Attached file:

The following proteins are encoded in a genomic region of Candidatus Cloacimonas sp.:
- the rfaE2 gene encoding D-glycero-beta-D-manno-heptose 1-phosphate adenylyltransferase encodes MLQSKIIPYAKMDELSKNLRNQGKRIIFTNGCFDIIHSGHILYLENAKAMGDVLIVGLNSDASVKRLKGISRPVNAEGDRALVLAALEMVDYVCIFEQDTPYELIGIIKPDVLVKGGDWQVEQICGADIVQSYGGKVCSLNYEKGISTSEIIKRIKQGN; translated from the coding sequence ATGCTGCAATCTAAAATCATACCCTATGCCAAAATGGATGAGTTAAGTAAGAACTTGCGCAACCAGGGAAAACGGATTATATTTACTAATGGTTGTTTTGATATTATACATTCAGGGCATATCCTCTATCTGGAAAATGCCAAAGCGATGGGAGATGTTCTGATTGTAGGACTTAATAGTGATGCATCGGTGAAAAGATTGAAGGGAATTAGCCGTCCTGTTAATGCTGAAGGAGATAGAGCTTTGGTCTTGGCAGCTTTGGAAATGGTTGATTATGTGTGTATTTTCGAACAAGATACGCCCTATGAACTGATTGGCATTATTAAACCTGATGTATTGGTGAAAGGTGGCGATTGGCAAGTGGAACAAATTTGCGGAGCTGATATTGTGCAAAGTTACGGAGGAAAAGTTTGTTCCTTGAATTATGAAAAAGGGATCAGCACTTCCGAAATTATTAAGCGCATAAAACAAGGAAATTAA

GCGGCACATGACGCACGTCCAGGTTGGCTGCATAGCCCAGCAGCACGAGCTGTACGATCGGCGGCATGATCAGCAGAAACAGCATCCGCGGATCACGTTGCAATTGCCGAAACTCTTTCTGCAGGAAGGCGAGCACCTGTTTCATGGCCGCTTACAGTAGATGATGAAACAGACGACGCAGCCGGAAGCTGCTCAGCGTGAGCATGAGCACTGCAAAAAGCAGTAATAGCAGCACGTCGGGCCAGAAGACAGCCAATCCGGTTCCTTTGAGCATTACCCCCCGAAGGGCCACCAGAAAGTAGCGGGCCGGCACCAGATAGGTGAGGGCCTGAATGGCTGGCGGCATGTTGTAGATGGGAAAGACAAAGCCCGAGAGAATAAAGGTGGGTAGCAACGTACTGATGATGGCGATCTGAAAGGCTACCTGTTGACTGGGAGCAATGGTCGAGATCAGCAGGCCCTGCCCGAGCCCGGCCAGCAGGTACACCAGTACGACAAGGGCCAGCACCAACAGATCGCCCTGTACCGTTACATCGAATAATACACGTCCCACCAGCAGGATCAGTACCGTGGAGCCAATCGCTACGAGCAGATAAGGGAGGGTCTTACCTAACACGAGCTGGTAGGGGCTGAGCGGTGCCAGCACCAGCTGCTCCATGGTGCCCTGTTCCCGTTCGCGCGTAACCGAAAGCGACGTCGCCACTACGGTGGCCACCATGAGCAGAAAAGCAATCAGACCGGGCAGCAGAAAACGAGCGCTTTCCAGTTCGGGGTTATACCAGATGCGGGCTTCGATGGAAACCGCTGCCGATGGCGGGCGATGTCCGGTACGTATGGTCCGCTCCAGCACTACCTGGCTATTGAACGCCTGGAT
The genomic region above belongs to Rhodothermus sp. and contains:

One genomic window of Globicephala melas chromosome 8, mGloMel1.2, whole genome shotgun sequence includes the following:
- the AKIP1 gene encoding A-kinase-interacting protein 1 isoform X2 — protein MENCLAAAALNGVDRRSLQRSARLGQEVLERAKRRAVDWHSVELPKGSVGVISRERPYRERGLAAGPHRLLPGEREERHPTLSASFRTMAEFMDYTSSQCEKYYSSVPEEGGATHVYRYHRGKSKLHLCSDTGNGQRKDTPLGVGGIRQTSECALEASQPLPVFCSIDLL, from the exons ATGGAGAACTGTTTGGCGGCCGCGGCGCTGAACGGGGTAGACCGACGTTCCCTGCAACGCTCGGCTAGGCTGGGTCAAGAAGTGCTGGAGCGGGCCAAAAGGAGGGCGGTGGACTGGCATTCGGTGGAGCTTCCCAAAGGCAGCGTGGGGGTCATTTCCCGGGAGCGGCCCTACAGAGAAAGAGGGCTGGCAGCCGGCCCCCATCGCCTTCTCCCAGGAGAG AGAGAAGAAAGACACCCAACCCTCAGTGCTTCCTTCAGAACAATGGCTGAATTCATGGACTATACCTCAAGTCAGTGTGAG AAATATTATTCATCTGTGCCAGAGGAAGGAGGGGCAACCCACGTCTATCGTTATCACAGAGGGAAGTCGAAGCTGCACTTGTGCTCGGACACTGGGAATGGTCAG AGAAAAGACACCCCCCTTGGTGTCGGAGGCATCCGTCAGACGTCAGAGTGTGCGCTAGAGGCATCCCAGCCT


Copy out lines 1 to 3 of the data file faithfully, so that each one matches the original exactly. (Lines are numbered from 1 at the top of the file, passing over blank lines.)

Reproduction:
The following proteins are encoded in a genomic region of Candidatus Cloacimonas sp.:
- the rfaE2 gene encoding D-glycero-beta-D-manno-heptose 1-phosphate adenylyltransferase encodes MLQSKIIPYAKMDELSKNLRNQGKRIIFTNGCFDIIHSGHILYLENAKAMGDVLIVGLNSDASVKRLKGISRPVNAEGDRALVLAALEMVDYVCIFEQDTPYELIGIIKPDVLVKGGDWQVEQICGADIVQSYGGKVCSLNYEKGISTSEIIKRIKQGN; translated from the coding sequence ATGCTGCAATCTAAAATCATACCCTATGCCAAAATGGATGAGTTAAGTAAGAACTTGCGCAACCAGGGAAAACGGATTATATTTACTAATGGTTGTTTTGATATTATACATTCAGGGCATATCCTCTATCTGGAAAATGCCAAAGCGATGGGAGATGTTCTGATTGTAGGACTTAATAGTGATGCATCGGTGAAAAGATTGAAGGGAATTAGCCGTCCTGTTAATGCTGAAGGAGATAGAGCTTTGGTCTTGGCAGCTTTGGAAATGGTTGATTATGTGTGTATTTTCGAACAAGATACGCCCTATGAACTGATTGGCATTATTAAACCTGATGTATTGGTGAAAGGTGGCGATTGGCAAGTGGAACAAATTTGCGGAGCTGATATTGTGCAAAGTTACGGAGGAAAAGTTTGTTCCTTGAATTATGAAAAAGGGATCAGCACTTCCGAAATTATTAAGCGCATAAAACAAGGAAATTAA

GCGGCACATGACGCACGTCCAGGTTGGCTGCATAGCCCAGCAGCACGAGCTGTACGATCGGCGGCATGATCAGCAGAAACAGCATCCGCGGATCACGTTGCAATTGCCGAAACTCTTTCTGCAGGAAGGCGAGCACCTGTTTCATGGCCGCTTACAGTAGATGATGAAACAGACGACGCAGCCGGAAGCTGCTCAGCGTGAGCATGAGCACTGCAAAAAGCAGTAATAGCAGCACGTCGGGCCAGAAGACAGCCAATCCGGTTCCTTTGAGCATTACCCCCCGAAGGGCCACCAGAAAGTAGCGGGCCGGCACCAGATAGGTGAGGGCCTGAATGGCTGGCGGCATGTTGTAGATGGGAAAGACAAAGCCCGAGAGAATAAAGGTGGGTAGCAACGTACTGATGATGGCGATCTGAAAGGCTACCTGTTGACTGGGAGCAATGGTCGAGATCAGCAGGCCCTGCCCGAGCCCGGCCAGCAGGTACACCAGTACGACAAGGGCCAGCACCAACAGATCGCCCTGTACCGTTACATCGAATAATACACGTCCCACCAGCAGGATCAGTACCGTGGAGCCAATCGCTACGAGCAGATAAGGGAGGGTCTTACCTAACACGAGCTGGTAGGGGCTGAGCGGTGCCAGCACCAGCTGCTCCATGGTGCCCTGTTCCCGTTCGCGCGTAACCGAAAGCGACGTCGCCACTACGGTGGCCACCATGAGCAGAAAAGCAATCAGACCGGGCAGCAGAAAACGAGCGCTTTCCAGTTCGGGGTTATACCAGATGCGGGCTTCGATGGAAACCGCTGCCGATGGCGGGCGATGTCCGGTACGTATGGTCCGCTCCAGCACTACCTGGCTATTGAACGCCTGGAT